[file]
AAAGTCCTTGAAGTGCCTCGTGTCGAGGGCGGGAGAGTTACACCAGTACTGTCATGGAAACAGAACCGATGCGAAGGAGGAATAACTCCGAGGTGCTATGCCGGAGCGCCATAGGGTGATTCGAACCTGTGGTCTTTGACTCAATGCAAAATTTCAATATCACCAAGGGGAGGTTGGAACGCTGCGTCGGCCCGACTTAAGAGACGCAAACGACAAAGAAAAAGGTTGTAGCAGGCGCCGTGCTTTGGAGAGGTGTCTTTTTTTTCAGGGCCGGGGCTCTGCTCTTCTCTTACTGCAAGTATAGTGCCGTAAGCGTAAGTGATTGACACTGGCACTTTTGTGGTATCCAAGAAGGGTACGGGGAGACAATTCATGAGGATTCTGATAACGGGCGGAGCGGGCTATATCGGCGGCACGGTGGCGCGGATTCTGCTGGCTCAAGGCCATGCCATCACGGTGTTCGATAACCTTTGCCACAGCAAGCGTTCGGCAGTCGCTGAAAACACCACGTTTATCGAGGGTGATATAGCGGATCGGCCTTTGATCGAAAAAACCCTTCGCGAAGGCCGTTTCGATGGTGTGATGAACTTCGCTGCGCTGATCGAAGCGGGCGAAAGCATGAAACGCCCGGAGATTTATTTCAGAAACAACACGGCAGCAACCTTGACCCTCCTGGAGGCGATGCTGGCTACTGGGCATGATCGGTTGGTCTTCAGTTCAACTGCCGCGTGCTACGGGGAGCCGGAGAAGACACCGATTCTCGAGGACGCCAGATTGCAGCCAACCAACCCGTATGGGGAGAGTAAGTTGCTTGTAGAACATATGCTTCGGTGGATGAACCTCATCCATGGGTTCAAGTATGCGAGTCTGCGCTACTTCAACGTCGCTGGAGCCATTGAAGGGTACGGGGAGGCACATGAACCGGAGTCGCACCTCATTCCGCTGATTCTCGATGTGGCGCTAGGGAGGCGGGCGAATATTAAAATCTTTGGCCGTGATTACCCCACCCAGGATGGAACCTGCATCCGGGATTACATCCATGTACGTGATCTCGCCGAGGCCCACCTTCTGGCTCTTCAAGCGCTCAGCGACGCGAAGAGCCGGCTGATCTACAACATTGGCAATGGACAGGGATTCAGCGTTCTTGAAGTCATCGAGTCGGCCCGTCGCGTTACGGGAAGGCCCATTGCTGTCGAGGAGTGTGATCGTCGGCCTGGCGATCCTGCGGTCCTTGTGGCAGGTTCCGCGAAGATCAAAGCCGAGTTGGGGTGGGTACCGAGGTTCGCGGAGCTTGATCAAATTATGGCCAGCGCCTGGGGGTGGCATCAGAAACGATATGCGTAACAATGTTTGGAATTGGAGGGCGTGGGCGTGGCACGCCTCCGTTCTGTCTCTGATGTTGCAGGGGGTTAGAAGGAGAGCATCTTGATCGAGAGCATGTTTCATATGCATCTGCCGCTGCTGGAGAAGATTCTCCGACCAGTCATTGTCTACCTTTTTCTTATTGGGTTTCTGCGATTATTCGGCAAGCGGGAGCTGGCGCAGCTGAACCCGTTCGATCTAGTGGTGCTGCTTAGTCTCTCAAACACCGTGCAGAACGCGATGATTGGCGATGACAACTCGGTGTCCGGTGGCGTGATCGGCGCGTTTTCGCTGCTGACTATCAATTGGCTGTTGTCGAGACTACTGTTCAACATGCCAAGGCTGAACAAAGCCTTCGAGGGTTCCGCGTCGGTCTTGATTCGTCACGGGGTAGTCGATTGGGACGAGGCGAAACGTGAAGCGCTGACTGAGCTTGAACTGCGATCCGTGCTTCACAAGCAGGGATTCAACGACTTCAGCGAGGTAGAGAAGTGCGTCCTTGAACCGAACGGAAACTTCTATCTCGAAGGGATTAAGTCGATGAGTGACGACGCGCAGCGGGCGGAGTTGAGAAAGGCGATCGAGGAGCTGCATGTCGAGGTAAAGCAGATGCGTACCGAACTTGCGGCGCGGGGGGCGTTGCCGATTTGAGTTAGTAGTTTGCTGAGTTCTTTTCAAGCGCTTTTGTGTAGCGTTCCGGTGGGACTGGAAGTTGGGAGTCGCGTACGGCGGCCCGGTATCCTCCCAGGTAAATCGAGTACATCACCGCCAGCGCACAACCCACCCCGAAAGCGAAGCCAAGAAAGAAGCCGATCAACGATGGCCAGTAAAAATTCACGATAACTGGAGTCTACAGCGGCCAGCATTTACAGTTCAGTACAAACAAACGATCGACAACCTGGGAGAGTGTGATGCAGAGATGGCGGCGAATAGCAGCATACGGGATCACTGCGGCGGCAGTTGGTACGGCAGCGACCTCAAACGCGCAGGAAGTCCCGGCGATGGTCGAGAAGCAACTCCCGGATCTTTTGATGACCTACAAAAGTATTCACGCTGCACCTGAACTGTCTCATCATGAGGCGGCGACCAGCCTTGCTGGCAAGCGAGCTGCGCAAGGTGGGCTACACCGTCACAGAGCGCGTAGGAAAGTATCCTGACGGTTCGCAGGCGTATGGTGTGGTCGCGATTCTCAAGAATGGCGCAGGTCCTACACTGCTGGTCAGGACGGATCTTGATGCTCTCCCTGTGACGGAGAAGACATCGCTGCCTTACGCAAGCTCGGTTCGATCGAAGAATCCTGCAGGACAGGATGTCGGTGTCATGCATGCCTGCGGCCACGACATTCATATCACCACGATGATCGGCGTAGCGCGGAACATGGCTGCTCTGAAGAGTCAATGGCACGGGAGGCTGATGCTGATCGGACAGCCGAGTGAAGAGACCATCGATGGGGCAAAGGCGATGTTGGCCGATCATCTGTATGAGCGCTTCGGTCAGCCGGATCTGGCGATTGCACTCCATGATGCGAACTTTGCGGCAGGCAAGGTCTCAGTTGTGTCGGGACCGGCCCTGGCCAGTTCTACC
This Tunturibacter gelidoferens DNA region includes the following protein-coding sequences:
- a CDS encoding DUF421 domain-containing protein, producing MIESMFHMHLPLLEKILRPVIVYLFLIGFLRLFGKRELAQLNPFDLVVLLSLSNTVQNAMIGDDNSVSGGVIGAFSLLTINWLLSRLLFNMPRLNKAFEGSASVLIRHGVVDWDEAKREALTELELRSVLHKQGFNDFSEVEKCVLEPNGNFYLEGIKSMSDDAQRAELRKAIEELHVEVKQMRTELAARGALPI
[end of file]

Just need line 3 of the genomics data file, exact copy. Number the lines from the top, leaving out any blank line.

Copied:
- a CDS encoding DUF421 domain-containing protein, producing MIESMFHMHLPLLEKILRPVIVYLFLIGFLRLFGKRELAQLNPFDLVVLLSLSNTVQNAMIGDDNSVSGGVIGAFSLLTINWLLSRLLFNMPRLNKAFEGSASVLIRHGVVDWDEAKREALTELELRSVLHKQGFNDFSEVEKCVLEPNGNFYLEGIKSMSDDAQRAELRKAIEELHVEVKQMRTELAARGALPI